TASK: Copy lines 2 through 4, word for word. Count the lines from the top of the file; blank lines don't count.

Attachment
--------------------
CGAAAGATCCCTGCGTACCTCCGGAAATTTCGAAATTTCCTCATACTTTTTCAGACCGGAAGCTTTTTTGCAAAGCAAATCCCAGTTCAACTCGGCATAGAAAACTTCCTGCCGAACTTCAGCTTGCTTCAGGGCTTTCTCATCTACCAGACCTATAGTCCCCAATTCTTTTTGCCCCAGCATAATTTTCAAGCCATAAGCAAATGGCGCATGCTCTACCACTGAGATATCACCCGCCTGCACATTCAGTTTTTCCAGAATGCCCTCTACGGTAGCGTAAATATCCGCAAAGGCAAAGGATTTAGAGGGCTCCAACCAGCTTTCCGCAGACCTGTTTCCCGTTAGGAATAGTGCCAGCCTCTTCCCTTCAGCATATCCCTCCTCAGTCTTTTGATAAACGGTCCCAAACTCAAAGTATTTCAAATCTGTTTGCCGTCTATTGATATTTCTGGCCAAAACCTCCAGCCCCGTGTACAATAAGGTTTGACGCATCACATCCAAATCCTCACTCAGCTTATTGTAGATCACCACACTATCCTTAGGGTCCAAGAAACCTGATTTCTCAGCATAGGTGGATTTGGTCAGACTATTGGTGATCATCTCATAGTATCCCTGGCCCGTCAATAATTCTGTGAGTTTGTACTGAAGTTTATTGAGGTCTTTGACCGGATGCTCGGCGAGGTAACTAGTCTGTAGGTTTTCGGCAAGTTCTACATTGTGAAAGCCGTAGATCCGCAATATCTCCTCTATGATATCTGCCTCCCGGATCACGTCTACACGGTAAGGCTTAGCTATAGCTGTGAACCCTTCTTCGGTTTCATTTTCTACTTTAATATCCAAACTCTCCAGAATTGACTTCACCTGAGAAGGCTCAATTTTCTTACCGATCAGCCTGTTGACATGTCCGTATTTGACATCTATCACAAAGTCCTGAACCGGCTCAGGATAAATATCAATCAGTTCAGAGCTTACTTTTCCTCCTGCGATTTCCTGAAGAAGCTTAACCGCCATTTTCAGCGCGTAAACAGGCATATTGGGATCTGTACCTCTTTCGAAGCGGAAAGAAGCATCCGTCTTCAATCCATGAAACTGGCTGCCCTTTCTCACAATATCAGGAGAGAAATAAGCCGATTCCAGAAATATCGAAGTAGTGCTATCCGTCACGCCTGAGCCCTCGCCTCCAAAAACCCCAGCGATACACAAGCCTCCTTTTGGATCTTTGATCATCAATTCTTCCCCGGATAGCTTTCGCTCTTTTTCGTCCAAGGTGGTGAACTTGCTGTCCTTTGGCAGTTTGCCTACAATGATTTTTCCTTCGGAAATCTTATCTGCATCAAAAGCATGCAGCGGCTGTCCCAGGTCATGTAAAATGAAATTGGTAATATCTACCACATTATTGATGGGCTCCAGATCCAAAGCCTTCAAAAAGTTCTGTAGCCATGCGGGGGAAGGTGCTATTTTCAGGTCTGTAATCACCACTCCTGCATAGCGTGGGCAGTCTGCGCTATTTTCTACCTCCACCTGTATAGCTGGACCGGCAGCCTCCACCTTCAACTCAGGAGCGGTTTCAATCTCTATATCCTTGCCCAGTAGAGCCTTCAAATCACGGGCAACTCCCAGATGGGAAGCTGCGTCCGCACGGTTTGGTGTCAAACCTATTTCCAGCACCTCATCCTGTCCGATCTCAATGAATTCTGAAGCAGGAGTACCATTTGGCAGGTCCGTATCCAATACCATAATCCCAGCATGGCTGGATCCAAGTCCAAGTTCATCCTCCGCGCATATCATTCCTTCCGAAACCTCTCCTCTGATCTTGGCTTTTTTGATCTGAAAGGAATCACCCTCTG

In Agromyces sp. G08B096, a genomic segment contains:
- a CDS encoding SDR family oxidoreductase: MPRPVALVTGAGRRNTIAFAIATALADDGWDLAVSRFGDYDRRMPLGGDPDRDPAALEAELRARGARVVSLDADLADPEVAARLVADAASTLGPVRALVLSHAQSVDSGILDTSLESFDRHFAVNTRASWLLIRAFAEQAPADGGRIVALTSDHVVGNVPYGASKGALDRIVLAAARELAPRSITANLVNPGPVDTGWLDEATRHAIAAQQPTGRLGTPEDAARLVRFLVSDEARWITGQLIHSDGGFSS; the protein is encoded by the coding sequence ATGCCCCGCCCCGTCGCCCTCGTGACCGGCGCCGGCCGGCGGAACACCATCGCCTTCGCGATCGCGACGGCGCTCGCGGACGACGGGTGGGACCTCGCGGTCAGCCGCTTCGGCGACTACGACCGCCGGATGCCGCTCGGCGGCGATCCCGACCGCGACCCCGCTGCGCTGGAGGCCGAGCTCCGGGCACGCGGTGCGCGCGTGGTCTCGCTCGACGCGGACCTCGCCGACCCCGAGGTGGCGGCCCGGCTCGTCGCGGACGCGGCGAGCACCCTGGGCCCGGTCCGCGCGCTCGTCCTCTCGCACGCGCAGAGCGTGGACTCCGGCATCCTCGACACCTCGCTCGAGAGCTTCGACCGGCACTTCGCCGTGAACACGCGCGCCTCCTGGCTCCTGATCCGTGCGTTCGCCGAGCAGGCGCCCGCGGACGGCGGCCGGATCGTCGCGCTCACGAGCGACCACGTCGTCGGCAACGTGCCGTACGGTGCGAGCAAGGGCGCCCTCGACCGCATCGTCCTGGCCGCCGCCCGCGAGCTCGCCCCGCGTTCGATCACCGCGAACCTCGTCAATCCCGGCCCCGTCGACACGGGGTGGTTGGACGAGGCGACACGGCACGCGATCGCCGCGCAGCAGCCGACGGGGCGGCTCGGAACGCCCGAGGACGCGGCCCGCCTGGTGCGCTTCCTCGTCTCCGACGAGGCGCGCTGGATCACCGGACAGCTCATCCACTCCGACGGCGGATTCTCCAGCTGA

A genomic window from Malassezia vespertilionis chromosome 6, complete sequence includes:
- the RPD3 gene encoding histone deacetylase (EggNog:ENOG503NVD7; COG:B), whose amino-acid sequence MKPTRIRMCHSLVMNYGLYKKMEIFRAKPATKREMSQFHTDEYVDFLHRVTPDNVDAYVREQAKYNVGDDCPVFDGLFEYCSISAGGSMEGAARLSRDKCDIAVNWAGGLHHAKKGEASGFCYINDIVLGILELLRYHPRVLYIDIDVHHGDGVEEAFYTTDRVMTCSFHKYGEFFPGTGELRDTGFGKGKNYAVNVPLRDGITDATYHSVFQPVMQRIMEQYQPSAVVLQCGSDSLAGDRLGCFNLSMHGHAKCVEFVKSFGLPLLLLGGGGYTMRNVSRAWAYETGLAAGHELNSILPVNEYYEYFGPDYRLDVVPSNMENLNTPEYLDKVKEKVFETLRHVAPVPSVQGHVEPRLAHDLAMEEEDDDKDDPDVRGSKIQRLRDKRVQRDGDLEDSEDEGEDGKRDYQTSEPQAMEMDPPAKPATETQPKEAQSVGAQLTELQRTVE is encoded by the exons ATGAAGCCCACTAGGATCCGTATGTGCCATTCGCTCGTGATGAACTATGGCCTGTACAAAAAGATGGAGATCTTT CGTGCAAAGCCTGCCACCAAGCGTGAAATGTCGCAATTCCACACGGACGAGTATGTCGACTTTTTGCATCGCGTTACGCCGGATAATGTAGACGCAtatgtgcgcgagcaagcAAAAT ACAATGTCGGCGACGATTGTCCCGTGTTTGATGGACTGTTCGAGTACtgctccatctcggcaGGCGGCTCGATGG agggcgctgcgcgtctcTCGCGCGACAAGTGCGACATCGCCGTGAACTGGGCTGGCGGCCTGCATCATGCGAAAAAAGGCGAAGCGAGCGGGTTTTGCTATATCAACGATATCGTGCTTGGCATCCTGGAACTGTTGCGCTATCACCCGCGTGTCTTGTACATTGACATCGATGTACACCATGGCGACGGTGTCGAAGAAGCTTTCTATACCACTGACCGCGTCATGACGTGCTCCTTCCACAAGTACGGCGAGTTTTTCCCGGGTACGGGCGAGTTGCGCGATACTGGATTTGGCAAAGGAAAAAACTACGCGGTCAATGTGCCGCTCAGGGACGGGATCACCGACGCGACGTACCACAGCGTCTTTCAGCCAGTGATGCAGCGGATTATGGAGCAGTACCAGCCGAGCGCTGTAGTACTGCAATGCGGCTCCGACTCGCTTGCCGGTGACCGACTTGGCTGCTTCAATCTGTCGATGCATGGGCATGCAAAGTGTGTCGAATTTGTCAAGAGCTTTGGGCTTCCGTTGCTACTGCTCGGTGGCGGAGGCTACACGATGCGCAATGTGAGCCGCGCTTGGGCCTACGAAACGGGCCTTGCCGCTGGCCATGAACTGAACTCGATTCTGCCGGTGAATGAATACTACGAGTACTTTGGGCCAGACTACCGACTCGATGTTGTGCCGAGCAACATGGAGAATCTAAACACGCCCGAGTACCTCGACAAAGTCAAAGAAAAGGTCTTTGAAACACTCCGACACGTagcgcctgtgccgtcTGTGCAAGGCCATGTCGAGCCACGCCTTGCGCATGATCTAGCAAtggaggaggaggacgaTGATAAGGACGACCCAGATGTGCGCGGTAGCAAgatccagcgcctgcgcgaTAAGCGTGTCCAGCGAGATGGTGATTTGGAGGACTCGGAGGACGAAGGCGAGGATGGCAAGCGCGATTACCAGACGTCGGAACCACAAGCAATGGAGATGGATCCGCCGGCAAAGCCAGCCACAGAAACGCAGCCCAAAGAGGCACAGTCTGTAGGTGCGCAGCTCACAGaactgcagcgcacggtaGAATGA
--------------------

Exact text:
In Agromyces sp. G08B096, a genomic segment contains:
- a CDS encoding SDR family oxidoreductase: MPRPVALVTGAGRRNTIAFAIATALADDGWDLAVSRFGDYDRRMPLGGDPDRDPAALEAELRARGARVVSLDADLADPEVAARLVADAASTLGPVRALVLSHAQSVDSGILDTSLESFDRHFAVNTRASWLLIRAFAEQAPADGGRIVALTSDHVVGNVPYGASKGALDRIVLAAARELAPRSITANLVNPGPVDTGWLDEATRHAIAAQQPTGRLGTPEDAARLVRFLVSDEARWITGQLIHSDGGFSS; the protein is encoded by the coding sequence ATGCCCCGCCCCGTCGCCCTCGTGACCGGCGCCGGCCGGCGGAACACCATCGCCTTCGCGATCGCGACGGCGCTCGCGGACGACGGGTGGGACCTCGCGGTCAGCCGCTTCGGCGACTACGACCGCCGGATGCCGCTCGGCGGCGATCCCGACCGCGACCCCGCTGCGCTGGAGGCCGAGCTCCGGGCACGCGGTGCGCGCGTGGTCTCGCTCGACGCGGACCTCGCCGACCCCGAGGTGGCGGCCCGGCTCGTCGCGGACGCGGCGAGCACCCTGGGCCCGGTCCGCGCGCTCGTCCTCTCGCACGCGCAGAGCGTGGACTCCGGCATCCTCGACACCTCGCTCGAGAGCTTCGACCGGCACTTCGCCGTGAACACGCGCGCCTCCTGGCTCCTGATCCGTGCGTTCGCCGAGCAGGCGCCCGCGGACGGCGGCCGGATCGTCGCGCTCACGAGCGACCACGTCGTCGGCAACGTGCCGTACGGTGCGAGCAAGGGCGCCCTCGACCGCATCGTCCTGGCCGCCGCCCGCGAGCTCGCCCCGCGTTCGATCACCGCGAACCTCGTCAATCCCGGCCCCGTCGACACGGGGTGGTTGGACGAGGCGACACGGCACGCGATCGCCGCGCAGCAGCCGACGGGGCGGCTCGGAACGCCCGAGGACGCGGCCCGCCTGGTGCGCTTCCTCGTCTCCGACGAGGCGCGCTGGATCACCGGACAGCTCATCCACTCCGACGGCGGATTCTCCAGCTGA

A genomic window from Malassezia vespertilionis chromosome 6, complete sequence includes: